On Wed 11 Sep 2019 at 20:36:22 (+0200), John McWilliam wrote:
>        I appreciate your thoughts on this one. I was looking for ways to 
> avoid repeating my code and therebye reduce the size of the LP file - I have 
> 26 scales to cover! I thought it might be possible to have a basic brocken 
> chord exersice in C and then simply transpose each scale from that. Utopia…
>       I have decided that in the long run it will be quicker and less effort 
> to write out each scale (longhand). I enclose my basic structure. If you have 
> a better idea, please let me know.

My only other suggestion would be to write a script to generate the
LP code. This presupposes that you're comfortable with a scripting
language like, say, python.

The Cmaj version contains just a sequence cegcegceg… followed by
gecgecgec… so that's just reading arrays of length 3 with an index
being incremented modulo 3.

The other versions vary in (i) the starting note (= finishing) which
you specify individually, in absolute pitch; (ii) the index 0, 1 or 2
of the second note; and (iii) whether the second note needs a ","
(because that interval can be a 4th or a 6th).

After that, the pattern is fixed: going up, the second note of each
group always has a ","; and going down, the first note of each group
always has a "'" except for the very first (ie the top note).

You'd still use LP's modal transposition on the generated sequences,
but proof-reading involves only looking at a few notes. (Your amin
version still contains that typo.)

As I say, it does require fluency in scripting.

> From: David Wright
> 
> On Tue 10 Sep 2019 at 16:34:56 (+0200), John McWilliam wrote:
> > The reason for the adjusted first Group (a4~ a16 e, g a) is due to the fact 
> > that the lowest note on a Bb clarinet is e. Thereafter, the broken chords 
> > follow the set pattern until reaching the last group. I have extended my 
> > snippet to illustrate what I mean.
> 
> I'm not sure how you expect LP to divine the range of the clarinet.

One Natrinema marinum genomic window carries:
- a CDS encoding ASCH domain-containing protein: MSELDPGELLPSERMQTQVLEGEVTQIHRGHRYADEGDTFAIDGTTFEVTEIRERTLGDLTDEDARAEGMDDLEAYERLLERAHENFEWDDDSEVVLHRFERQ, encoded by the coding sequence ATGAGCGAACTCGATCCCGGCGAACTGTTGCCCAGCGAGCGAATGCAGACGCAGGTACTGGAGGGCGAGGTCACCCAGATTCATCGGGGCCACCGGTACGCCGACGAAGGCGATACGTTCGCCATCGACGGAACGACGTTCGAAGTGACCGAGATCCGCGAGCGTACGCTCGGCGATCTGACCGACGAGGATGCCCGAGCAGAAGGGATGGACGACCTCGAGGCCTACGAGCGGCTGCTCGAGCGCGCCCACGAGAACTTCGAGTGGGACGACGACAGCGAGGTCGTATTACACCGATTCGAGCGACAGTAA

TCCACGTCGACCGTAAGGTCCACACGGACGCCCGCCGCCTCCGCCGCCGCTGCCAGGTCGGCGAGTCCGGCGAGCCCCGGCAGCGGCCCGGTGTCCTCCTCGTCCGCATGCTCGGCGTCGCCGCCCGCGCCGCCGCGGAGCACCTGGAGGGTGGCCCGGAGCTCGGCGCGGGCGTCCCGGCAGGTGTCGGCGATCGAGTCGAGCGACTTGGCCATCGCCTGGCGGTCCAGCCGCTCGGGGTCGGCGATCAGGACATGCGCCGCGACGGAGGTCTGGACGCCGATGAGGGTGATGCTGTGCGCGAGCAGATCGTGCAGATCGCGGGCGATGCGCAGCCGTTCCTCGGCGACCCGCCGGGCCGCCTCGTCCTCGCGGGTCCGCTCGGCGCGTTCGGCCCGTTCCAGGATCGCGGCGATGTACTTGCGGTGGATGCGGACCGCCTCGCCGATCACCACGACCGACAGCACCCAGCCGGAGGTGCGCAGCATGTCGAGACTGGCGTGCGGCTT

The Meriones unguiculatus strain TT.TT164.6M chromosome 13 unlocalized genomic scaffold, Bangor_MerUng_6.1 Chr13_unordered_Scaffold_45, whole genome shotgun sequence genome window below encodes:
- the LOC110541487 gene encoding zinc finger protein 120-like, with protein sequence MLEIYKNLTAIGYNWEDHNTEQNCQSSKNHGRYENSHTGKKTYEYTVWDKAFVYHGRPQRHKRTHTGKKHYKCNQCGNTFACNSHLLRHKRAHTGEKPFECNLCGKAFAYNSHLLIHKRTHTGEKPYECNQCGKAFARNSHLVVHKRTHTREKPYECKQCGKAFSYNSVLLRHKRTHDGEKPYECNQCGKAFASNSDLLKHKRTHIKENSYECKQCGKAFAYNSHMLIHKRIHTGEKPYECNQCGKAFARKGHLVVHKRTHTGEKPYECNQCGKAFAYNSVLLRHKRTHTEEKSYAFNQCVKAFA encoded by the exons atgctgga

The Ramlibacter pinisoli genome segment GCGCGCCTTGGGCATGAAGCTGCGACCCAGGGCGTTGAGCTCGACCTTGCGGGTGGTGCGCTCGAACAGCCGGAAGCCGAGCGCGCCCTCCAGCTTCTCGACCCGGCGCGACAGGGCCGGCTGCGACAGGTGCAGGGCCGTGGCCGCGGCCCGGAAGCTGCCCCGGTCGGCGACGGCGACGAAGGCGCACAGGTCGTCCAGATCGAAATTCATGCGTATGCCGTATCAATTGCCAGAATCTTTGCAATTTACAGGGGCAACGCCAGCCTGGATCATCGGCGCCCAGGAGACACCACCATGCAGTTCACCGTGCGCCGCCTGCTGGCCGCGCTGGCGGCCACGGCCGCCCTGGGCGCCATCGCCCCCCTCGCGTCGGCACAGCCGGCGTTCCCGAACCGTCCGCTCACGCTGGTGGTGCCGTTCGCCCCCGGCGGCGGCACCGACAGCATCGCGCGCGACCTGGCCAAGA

> What *would* be a "strange interpretation" to me is transposing an
> interval of a sixth into a fourth.
> 
> But the solution to your particular problem might be to observe
> that most of the notes in your manually adjusted version (senza
> typo) are shifted in time by one group when compared with the
> correct (your so-called "wrong") version. Also, several of the
> groups (corresponding to lines in the source file) are exact
> repetitions.
> 
> So I would break your Cmajor variable into 4-note chunks and then
> build each sequence from these smaller variables. Note that for
> this to work, you must put \relative { } round the composite
> scale, not round the 4-note chunks. The latter must be left
> "floating", neither absolute nor relative.
> 
> %% ✄ %%%%
> raw = { c16 e f g }
> \score {
>   \relative c' { \raw \raw \raw \raw }
> }
> baked = \relative { c e f g }
> \score {
>   \relative c''' { \baked \baked \baked \baked }
> }
> %% ✄ %%%%
> 
> The \relative c''' is impotent in both its effects, because \baked
> is already absolute.
> 
> > From: David Wright
> > 
> > On Tue 10 Sep 2019 at 13:19:52 (+0200), John McWilliam wrote:
> > > Hi again,
> > >   I attach my attempt to use \modalTranspose in order to save code when 
> > > rewriting broken chords in C major and A minor.  The idea is to go ahead 
> > > and repeat the exercise in G major, Eminor etc., however, it looks as 
> > > though I am going to have to write everything out (longhand). You will 
> > > see in my example that modalTranspose gives a strange interpretation of A 
> > > minor and I wonder whether there is a solution to this?
> > 
> > Shouldn't your manual one be:
> > 
> > Aminor = \relative c' {
> >   \key a \minor
> >   a4~ a16 c, e a c e, a c e a, c e
> > }
> > 
> > which matches the modal transposition.

Cheers,
David.

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